19 November 2012
A Hong Kong resident involved in an immigration scam was sentenced to 22 months' imprisonment by the District Court today (November 19).
The male Hong Kong resident pleaded guilty to a charge of conspiracy to obtain services by deception.
In April 2010, immigration investigators at Hong Kong International Airport intercepted a male Mainlander as he was about to board a flight to Vancouver, Canada. The Mainlander produced a forged Hong Kong Special Administrative Region (HKSAR) passport, a forged Hong Kong identity card and a boarding pass in the name of the defendant for inspection.
In October 2010, another male Mainlander was deported from Taipei to Hong Kong for using a forged HKSAR passport at Taiwan Taoyuan International Airport. Upon his return to Hong Kong, he was found to possess a forged HKSAR passport, a forged Hong Kong identity card and a boarding pass for a flight from Taipei to Toronto that all bore the name of the defendant.
The two Mainlanders each pleaded guilty to one count of making false representation to an Immigration Officer, one count of possession of a forged travel document and one count of possession of a forged identity card. They were each sentenced to a total of 12 months' imprisonment in May and November 2010 respectively at Sha Tin Magistrates' Courts.
After further investigation, the defendant was arrested in September 2011. Under caution, he admitted that he had presented his HKSAR passport to airline staff for check-in formalities in April 2010 at Hong Kong International Airport and in October 2010 at Macau International Airport. In the first case, after he had obtained his boarding pass for a flight to Vancouver, he gave it to a middleman and then left Hong Kong International Airport. In the latter case, he obtained a boarding pass for a flight from Macau to Taipei and another boarding pass for a connecting flight from Taipei to Toronto. He gave the second boarding pass to the same middleman in Macau and used the first boarding pass to fly to Taipei. After he arrived in Taipei, he used another air-ticket to obtain a boarding pass to return to Hong Kong. He admitted that he was aware that the two boarding passes given to the middleman would be used by other persons for illegal migration purposes and was paid HK$5,000 and HK$7,000 respectively.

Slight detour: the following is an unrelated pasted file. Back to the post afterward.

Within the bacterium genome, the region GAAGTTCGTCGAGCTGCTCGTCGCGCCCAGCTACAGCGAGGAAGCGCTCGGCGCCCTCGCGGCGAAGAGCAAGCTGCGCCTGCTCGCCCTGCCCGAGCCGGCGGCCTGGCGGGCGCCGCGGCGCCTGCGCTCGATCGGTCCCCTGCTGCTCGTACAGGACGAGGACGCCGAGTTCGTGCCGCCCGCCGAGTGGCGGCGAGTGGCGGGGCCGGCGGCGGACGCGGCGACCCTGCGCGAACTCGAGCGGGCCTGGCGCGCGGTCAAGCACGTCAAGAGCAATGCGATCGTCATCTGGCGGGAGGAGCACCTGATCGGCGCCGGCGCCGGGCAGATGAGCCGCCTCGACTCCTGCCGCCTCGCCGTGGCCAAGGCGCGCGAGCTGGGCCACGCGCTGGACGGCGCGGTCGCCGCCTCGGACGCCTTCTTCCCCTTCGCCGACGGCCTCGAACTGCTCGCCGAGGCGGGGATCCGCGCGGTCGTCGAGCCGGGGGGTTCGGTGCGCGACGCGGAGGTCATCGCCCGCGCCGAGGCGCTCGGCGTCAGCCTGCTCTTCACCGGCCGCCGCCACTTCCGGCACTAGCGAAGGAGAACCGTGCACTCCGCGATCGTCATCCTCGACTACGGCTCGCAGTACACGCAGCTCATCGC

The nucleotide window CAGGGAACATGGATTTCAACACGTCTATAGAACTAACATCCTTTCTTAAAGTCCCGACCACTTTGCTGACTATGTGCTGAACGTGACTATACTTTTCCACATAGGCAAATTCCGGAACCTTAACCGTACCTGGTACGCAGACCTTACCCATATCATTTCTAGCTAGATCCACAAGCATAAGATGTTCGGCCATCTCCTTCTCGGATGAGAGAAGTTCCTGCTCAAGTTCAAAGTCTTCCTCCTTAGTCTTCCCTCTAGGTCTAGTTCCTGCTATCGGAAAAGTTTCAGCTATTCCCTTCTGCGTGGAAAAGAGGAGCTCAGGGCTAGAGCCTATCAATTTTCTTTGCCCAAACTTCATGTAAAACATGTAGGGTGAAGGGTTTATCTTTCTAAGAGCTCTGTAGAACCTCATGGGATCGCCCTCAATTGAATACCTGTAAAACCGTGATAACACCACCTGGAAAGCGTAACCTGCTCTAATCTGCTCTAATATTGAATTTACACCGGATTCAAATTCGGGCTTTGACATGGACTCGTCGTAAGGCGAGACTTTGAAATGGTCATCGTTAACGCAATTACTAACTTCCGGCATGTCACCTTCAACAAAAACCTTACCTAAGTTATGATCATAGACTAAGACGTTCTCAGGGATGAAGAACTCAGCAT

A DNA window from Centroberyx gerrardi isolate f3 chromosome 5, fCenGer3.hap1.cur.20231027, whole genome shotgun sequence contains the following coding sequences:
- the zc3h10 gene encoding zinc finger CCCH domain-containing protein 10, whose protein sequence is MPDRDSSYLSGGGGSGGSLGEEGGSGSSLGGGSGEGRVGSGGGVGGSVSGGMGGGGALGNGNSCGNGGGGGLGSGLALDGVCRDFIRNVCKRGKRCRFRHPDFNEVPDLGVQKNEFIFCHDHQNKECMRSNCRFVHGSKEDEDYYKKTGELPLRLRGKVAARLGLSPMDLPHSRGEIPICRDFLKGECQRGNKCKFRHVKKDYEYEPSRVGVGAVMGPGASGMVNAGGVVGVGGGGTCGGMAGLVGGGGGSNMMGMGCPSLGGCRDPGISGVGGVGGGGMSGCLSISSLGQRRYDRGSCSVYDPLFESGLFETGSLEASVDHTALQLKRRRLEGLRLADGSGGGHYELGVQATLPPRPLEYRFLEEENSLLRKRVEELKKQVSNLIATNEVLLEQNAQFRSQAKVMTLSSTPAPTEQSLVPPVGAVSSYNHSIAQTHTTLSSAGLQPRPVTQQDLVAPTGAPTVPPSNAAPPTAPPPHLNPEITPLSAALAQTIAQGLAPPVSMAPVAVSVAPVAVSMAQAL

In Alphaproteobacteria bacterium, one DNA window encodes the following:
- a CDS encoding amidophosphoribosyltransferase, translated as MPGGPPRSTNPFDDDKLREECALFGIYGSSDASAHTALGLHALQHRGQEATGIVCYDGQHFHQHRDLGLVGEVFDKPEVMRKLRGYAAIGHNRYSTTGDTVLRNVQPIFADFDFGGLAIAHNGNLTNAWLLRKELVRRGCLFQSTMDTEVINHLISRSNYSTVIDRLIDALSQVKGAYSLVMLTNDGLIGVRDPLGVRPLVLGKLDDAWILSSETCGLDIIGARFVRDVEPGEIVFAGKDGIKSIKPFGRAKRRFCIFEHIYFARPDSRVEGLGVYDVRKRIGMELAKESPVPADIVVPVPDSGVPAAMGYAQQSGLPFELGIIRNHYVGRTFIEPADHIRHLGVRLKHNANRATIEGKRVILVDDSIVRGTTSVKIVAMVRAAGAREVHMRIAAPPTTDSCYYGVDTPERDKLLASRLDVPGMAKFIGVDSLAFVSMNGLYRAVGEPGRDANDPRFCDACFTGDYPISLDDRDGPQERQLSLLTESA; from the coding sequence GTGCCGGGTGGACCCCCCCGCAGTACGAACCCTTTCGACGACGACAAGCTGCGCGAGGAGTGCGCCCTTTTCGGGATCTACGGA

"Under the Theft Ordinance, people who by any deception dishonestly obtain services from another shall be guilty of an offence and shall be liable, upon conviction, to imprisonment for 10 years. Also, under the laws of Hong Kong, anyone who commits the offence of conspiracy to defraud is liable to prosecution and, upon conviction, the maximum penalty is imprisonment for 14 years," an Immigration Department spokesman said.
The spokesman also warned that under the laws of Hong Kong, any person who uses a false travel document commits an offence. It is also an offence to make false representation to immigration officers. Offenders are liable to prosecution and upon conviction the maximum penalty is a fine of $150,000 and imprisonment for 14 years.